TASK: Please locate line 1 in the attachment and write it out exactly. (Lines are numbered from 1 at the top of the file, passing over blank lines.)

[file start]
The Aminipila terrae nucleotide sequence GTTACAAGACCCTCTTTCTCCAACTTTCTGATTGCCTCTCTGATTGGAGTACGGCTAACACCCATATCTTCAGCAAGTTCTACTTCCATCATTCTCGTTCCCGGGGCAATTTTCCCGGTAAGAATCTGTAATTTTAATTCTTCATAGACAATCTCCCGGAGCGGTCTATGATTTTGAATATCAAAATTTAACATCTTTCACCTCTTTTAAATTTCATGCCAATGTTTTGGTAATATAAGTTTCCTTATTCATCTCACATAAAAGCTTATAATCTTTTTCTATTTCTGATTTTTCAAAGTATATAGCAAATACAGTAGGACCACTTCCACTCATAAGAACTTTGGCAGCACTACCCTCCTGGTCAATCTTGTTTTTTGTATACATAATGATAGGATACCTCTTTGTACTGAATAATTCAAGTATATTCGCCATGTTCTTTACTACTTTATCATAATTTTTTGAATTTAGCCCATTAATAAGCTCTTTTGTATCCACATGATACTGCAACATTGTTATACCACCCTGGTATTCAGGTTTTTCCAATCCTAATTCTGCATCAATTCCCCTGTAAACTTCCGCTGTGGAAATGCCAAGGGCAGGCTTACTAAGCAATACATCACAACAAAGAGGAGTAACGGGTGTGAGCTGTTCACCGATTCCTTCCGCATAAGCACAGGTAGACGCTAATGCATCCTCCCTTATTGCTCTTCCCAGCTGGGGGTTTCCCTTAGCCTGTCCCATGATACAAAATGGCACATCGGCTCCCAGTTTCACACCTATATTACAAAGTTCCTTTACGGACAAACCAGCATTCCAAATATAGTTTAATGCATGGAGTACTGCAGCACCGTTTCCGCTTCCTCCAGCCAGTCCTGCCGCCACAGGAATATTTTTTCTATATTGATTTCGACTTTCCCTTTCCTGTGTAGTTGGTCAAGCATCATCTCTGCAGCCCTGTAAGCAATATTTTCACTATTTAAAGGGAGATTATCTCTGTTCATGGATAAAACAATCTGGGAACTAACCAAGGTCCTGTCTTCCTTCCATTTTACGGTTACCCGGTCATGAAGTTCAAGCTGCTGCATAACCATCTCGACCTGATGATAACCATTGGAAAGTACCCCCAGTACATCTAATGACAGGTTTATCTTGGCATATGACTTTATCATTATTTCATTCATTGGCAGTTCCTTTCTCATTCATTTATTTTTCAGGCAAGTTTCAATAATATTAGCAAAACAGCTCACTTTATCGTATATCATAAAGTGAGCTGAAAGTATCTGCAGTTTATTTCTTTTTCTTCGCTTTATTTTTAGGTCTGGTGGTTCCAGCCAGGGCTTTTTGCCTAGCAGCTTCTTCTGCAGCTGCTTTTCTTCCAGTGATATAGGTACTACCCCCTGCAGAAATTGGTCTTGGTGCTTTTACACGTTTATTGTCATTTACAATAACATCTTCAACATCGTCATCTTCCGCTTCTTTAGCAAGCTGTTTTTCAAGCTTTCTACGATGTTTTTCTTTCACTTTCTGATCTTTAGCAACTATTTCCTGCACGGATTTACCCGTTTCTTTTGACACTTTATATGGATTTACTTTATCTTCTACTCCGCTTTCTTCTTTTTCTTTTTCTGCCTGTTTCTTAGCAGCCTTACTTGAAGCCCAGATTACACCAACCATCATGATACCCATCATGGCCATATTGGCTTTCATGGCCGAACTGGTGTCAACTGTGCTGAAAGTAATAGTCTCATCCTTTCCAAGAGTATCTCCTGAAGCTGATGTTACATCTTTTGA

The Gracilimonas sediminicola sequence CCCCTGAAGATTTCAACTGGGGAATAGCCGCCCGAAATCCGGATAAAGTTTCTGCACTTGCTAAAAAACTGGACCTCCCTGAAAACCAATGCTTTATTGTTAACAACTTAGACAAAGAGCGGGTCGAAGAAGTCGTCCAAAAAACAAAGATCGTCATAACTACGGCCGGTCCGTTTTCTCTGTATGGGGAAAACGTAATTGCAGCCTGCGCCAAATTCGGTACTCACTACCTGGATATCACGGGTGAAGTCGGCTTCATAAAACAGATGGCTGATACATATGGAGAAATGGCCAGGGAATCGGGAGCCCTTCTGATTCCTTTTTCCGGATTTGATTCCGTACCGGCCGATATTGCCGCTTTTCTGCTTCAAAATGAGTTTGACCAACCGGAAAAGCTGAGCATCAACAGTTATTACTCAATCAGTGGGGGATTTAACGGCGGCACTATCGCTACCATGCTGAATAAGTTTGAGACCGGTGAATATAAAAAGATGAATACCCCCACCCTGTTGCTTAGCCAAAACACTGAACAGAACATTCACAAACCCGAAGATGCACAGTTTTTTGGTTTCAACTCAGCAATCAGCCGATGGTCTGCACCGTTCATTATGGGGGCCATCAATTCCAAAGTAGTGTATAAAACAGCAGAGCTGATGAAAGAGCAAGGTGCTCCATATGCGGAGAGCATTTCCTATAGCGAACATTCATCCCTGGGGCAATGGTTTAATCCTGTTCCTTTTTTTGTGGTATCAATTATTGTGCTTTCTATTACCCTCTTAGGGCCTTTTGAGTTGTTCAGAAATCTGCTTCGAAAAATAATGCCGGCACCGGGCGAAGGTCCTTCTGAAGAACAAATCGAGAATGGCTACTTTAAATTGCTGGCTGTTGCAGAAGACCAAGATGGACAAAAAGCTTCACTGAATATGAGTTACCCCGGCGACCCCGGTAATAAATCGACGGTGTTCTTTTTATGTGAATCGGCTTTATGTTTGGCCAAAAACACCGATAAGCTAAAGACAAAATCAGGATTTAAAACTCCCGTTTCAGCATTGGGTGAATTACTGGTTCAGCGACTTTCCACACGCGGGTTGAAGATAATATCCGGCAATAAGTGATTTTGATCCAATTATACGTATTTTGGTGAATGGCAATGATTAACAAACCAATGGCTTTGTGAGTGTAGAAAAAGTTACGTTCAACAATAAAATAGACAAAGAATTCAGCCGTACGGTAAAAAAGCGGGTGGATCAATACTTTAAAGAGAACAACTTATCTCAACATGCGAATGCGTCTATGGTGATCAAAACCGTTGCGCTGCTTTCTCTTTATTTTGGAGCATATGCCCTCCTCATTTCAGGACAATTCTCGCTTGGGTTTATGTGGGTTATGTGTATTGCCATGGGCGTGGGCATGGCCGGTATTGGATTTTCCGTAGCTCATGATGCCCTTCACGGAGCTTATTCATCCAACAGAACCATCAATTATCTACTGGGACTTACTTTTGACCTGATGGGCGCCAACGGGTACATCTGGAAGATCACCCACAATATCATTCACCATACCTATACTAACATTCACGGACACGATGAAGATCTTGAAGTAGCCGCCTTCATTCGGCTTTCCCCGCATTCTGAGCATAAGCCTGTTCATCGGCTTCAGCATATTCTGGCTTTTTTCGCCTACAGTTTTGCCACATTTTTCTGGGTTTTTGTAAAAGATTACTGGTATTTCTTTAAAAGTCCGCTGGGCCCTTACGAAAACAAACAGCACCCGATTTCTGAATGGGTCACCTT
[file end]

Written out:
The Aminipila terrae nucleotide sequence GTTACAAGACCCTCTTTCTCCAACTTTCTGATTGCCTCTCTGATTGGAGTACGGCTAACACCCATATCTTCAGCAAGTTCTACTTCCATCATTCTCGTTCCCGGGGCAATTTTCCCGGTAAGAATCTGTAATTTTAATTCTTCATAGACAATCTCCCGGAGCGGTCTATGATTTTGAATATCAAAATTTAACATCTTTCACCTCTTTTAAATTTCATGCCAATGTTTTGGTAATATAAGTTTCCTTATTCATCTCACATAAAAGCTTATAATCTTTTTCTATTTCTGATTTTTCAAAGTATATAGCAAATACAGTAGGACCACTTCCACTCATAAGAACTTTGGCAGCACTACCCTCCTGGTCAATCTTGTTTTTTGTATACATAATGATAGGATACCTCTTTGTACTGAATAATTCAAGTATATTCGCCATGTTCTTTACTACTTTATCATAATTTTTTGAATTTAGCCCATTAATAAGCTCTTTTGTATCCACATGATACTGCAACATTGTTATACCACCCTGGTATTCAGGTTTTTCCAATCCTAATTCTGCATCAATTCCCCTGTAAACTTCCGCTGTGGAAATGCCAAGGGCAGGCTTACTAAGCAATACATCACAACAAAGAGGAGTAACGGGTGTGAGCTGTTCACCGATTCCTTCCGCATAAGCACAGGTAGACGCTAATGCATCCTCCCTTATTGCTCTTCCCAGCTGGGGGTTTCCCTTAGCCTGTCCCATGATACAAAATGGCACATCGGCTCCCAGTTTCACACCTATATTACAAAGTTCCTTTACGGACAAACCAGCATTCCAAATATAGTTTAATGCATGGAGTACTGCAGCACCGTTTCCGCTTCCTCCAGCCAGTCCTGCCGCCACAGGAATATTTTTTCTATATTGATTTCGACTTTCCCTTTCCTGTGTAGTTGGTCAAGCATCATCTCTGCAGCCCTGTAAGCAATATTTTCACTATTTAAAGGGAGATTATCTCTGTTCATGGATAAAACAATCTGGGAACTAACCAAGGTCCTGTCTTCCTTCCATTTTACGGTTACCCGGTCATGAAGTTCAAGCTGCTGCATAACCATCTCGACCTGATGATAACCATTGGAAAGTACCCCCAGTACATCTAATGACAGGTTTATCTTGGCATATGACTTTATCATTATTTCATTCATTGGCAGTTCCTTTCTCATTCATTTATTTTTCAGGCAAGTTTCAATAATATTAGCAAAACAGCTCACTTTATCGTATATCATAAAGTGAGCTGAAAGTATCTGCAGTTTATTTCTTTTTCTTCGCTTTATTTTTAGGTCTGGTGGTTCCAGCCAGGGCTTTTTGCCTAGCAGCTTCTTCTGCAGCTGCTTTTCTTCCAGTGATATAGGTACTACCCCCTGCAGAAATTGGTCTTGGTGCTTTTACACGTTTATTGTCATTTACAATAACATCTTCAACATCGTCATCTTCCGCTTCTTTAGCAAGCTGTTTTTCAAGCTTTCTACGATGTTTTTCTTTCACTTTCTGATCTTTAGCAACTATTTCCTGCACGGATTTACCCGTTTCTTTTGACACTTTATATGGATTTACTTTATCTTCTACTCCGCTTTCTTCTTTTTCTTTTTCTGCCTGTTTCTTAGCAGCCTTACTTGAAGCCCAGATTACACCAACCATCATGATACCCATCATGGCCATATTGGCTTTCATGGCCGAACTGGTGTCAACTGTGCTGAAAGTAATAGTCTCATCCTTTCCAAGAGTATCTCCTGAAGCTGATGTTACATCTTTTGA